Attenuation Coefficient

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attenuation coefficient

[ə‚ten·yə′wā·shən ‚kō·ə′fish·ənt]
The space rate of attenuation of any transmitted electromagnetic radiation.

Attenuation Coefficient


(or extinction coefficient), a quantity inverse to the distance at which the radiation flux forming a parallel beam is attenuated as a result of the joint action of the absorption and scattering of light in a medium by a specified factor. When the factor is 10, the coefficient is called the decimal attenuation coefficient, and when the factor is e, it is called the natural attenuation coefficient. The attenuation coefficient is the sum of the absorption coefficient and the scattering coefficient of the medium. These coefficients depend on the set of frequencies v, or wavelengths λ, that characterize the initial flux. The value of the attenuation coefficient for the limiting case of a single frequency v is called the monochromatic attenuation coefficient. Like the absorption and scattering coefficients, the attenuation coefficient can be divided by the volume of the medium or by the mass of the attenuating substance; we shall call these two ratios the volume and mass attenuation coefficients, respectively.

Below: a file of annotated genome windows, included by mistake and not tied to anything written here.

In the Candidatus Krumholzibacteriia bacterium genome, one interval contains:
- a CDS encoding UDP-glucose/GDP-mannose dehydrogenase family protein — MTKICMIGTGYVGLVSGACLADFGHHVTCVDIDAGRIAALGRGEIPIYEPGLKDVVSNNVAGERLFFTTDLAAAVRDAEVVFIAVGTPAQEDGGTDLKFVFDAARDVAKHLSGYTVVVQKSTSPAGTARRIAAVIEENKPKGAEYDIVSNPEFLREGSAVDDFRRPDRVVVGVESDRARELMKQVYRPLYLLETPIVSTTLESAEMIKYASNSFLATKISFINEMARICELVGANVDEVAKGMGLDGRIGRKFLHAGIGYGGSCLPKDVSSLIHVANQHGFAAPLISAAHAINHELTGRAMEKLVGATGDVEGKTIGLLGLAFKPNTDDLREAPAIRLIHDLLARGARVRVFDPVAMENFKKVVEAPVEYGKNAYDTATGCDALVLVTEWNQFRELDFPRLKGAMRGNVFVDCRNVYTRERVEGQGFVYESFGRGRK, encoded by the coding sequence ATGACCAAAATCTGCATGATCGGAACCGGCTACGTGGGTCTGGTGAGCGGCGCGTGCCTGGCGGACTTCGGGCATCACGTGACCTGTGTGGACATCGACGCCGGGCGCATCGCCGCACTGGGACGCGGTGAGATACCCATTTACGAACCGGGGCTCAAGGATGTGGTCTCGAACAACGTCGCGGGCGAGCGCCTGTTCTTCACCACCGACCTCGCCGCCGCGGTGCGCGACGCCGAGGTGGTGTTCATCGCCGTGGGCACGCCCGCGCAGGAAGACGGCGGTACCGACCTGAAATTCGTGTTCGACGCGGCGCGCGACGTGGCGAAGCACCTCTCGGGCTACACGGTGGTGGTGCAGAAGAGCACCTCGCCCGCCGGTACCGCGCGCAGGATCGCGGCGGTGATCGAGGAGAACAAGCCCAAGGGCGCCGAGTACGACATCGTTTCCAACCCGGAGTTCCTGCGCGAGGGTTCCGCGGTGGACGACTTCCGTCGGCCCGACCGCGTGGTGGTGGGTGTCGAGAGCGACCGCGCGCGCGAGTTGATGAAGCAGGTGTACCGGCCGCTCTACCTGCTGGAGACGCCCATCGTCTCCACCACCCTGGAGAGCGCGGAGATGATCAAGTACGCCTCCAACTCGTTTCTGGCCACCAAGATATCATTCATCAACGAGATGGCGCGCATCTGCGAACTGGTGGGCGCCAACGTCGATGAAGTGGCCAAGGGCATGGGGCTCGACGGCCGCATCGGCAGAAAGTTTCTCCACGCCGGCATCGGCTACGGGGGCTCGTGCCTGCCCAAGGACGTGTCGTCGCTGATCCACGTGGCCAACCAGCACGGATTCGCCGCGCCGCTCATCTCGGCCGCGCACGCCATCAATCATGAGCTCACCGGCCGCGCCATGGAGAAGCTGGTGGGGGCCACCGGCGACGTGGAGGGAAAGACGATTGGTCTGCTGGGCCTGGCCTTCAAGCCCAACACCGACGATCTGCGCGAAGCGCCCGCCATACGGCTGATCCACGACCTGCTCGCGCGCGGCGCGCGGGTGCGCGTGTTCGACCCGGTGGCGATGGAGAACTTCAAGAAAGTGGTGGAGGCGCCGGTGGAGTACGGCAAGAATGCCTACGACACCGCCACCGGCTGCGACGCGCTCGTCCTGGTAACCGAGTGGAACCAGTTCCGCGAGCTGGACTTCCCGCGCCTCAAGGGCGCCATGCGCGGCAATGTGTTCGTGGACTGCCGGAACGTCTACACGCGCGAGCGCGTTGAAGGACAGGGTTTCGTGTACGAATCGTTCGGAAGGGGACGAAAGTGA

References in periodicals archive ?
Calculated values will depend on the choice of mass attenuation coefficients used to account for the source encapsulation.
The mass attenuation coefficient is a material property of the mat that can be determined by a calibration experiment or from literature (Olson and Arganbright 1981, Moschler and Dougal 1988, Cullity and Stock 2001).
1]) will determine the density of a given specimen with a known mass attenuation coefficient and the penetration thickness.